Machine Learning as a Service: Swift IQ Predicts the Future

Mark Boyd
Nov. 01 2013, 01:00PM EDT

Swift IQ belives Machine Learning as a Service (MLaaS) will become a key market in the near future as more providers look to integrate predictive APIs with their customer transaction data. After presenting at the recent API Strategy and Practice Conference, Swift IQ CEO Jason Lobel spoke with ProgrammableWeb about how businesses can use an API-driven approach to improve their "adaptive intelligence", and shares four techniques that can be tested immediately.

Winner of the 2012 Top Innovator Award in API Infrastructure at Data Week, Swift IQ has already been providing machine learning tools to help businesses convert their data assets to APIs. Now they are banking on a future where MLaaS will become a necessity for businesses that want to create compelling, contextual shopper experiences.

With the distributed data systems like Hadoop that are now available to all business - from the boutique to the enterprise - along with open source and proprietary machine learning algorithms, new big data software services are better equipped to analyze massive amounts of data on customer sales transactions and return a more personalized prediction of shopper needs, in realtime.

Jason Lobel, CEO of Swift IQ belives the skills shortage of data scientists will mean more businesses will look for machine learning services to do the analysis for them. This means developing a path towards building up a business' capacity for 'adaptive intelligence'. Lobel explains:

"Most companies do not have good machine readable data. Most business data is locked in spreadsheets for example. So our first product is to make your data machine readable", Lobel said.

Once businesses have made their data accessible via API (that is, machine readable), they can then draw on Swift IQ's library of predictive algorithms to find one that best predicts the behavior of a business' specific customers.

"With Swift IQ, you can trial different algorithms. We usually have to understand the data, and then can apply a sample size. We then apply the algorithms to see if the algorithms are accurate. We want to see good response features in the models so we'll iterate with the variables first and then ask our client for a massive data dump [once the predictions are proving accurate]. That discovery process is part of our value add. We deliver all of this via an api so it can be delivered on demand and consumed in any application the client wants to consume it in."

Lobel belives that ecommerce businesses should pay particular attention. "The businesses that have the most to gain are the ecommerce companies. They can deliver a better experience with Machine Learning as a Service."

A Closer Look at Machine Learning Algorithms in Practice

In making a business' data machine readable, Swift IQ focuses on integrating data via APIs from four main sources:

  • JavaScript tags from a business' website
  • Product data from affiliate feeds or a business' own product catalog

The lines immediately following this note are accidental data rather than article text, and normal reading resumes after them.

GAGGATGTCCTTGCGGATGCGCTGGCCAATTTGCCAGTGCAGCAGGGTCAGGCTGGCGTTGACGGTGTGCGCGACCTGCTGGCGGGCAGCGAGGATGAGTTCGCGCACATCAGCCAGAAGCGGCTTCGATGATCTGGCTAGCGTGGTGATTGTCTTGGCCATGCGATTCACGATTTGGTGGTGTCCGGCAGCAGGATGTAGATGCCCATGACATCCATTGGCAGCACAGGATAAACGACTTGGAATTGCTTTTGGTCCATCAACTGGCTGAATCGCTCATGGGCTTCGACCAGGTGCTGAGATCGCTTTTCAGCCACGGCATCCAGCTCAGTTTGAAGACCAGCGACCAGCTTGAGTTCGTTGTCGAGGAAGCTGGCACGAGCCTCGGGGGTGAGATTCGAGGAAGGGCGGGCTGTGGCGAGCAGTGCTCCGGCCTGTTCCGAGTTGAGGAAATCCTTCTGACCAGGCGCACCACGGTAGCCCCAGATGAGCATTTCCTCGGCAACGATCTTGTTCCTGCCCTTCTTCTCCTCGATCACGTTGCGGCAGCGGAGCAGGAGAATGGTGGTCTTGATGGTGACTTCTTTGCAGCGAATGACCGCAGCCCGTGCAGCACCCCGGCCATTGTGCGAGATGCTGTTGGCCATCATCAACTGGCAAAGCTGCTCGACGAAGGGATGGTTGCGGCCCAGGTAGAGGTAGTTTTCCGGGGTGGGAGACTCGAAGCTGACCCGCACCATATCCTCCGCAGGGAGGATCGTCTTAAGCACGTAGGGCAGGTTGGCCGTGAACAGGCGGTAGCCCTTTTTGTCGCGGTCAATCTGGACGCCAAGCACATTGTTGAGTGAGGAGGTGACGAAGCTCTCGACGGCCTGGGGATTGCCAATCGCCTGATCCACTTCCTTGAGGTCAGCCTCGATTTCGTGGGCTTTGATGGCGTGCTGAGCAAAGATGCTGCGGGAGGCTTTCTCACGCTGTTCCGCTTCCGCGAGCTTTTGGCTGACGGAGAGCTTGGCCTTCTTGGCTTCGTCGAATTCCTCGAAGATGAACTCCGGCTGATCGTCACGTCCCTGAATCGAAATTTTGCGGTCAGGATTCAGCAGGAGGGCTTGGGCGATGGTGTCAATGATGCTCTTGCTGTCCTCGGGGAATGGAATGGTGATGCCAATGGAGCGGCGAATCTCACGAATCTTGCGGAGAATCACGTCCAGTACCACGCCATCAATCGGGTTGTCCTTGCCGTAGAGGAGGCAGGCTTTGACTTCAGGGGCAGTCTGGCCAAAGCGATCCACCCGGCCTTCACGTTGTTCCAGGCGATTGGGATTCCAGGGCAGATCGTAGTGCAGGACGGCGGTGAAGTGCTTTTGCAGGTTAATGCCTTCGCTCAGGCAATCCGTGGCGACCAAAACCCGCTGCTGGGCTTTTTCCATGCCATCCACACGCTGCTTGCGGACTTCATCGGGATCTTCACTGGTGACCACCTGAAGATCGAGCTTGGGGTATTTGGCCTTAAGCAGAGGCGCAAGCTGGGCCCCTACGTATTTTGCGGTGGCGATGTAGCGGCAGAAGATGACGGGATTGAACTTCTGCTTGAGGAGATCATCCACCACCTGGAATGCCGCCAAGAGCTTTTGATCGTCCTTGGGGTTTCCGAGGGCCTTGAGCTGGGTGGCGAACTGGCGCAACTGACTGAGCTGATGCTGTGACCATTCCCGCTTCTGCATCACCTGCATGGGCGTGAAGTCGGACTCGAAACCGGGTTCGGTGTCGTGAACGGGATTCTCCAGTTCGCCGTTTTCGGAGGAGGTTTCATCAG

• CRM data on shoppers and customers
  • Segmentation data from external sources like the Acxiom.

Lobel classified four types of algorithms that can be used in machine learning to make predictions:

  • Recommendation Engines
  • Frequent Pattern Mining
  • Classification
  • Clustering

Recommendation Engines - like those used by Amazon - allow for a more personalized online shopping experience that helps retailers present the sorts of products that shoppers are most likely to be interested in. Lobel warns there is no "magic bullet" in recommendation engines, and the best value can often be acheived by presenting a number of recommendation algorithm results on the same page. He showed this example from Amazon where 8 different recommendation algorithms are applied to generate results:

Frequent Pattern Mining is particularly useful to supermarket chains who may want to organize shelving patterns to up and cross-sell products to store visitors. By analyzing what products shoppers buy in conjunction, supermarkets can make it easier for customers to remember what they want and get all they need. Up until now, it has been too costly for a supermarket to analyze the big data inherent in an individual shopping bag and know whether a customer is likely to want to buy milk when they next get a loaf of bread, for example.

Classification is used to better organize keyword search results to better suggest ranking of search terms based on their likelihood to be relevant to the searcher. Classification algorithms could be used in conjunction with knowledge about a customer's previous buying habits. For example, if a searcher had previously bought Ford car accessories, when they next search for "steering wheel covers" they could be returned with search results ranked by suitability to Ford car models first.

Clustering is a process to help identify high value customers. Perhaps buying specific items, or purchasing with a specific frequency is most common amongst particular customer segments. Clustering uses machine learning algorithms to uncover the hidden gold in customer transaction data that would let a business identify and better target their most valuable clients, even if this did not appear immediately obvious from any one-off purchase. Lobel notes that this data is extremely difficult to read and analyze without the help of machines, and often makes use of services like D3 to represent data results visually for better analysis by business customers.

Thanks to Jason Lobel for sharing images from his API Strategy and Practice presentation, available for viewing on SpeakerDeck.

Mark Boyd is a ProgrammableWeb writer covering breaking news, API business strategies and models, open data, and smart cities. I can be contacted via email, on Twitter, or on Google+.

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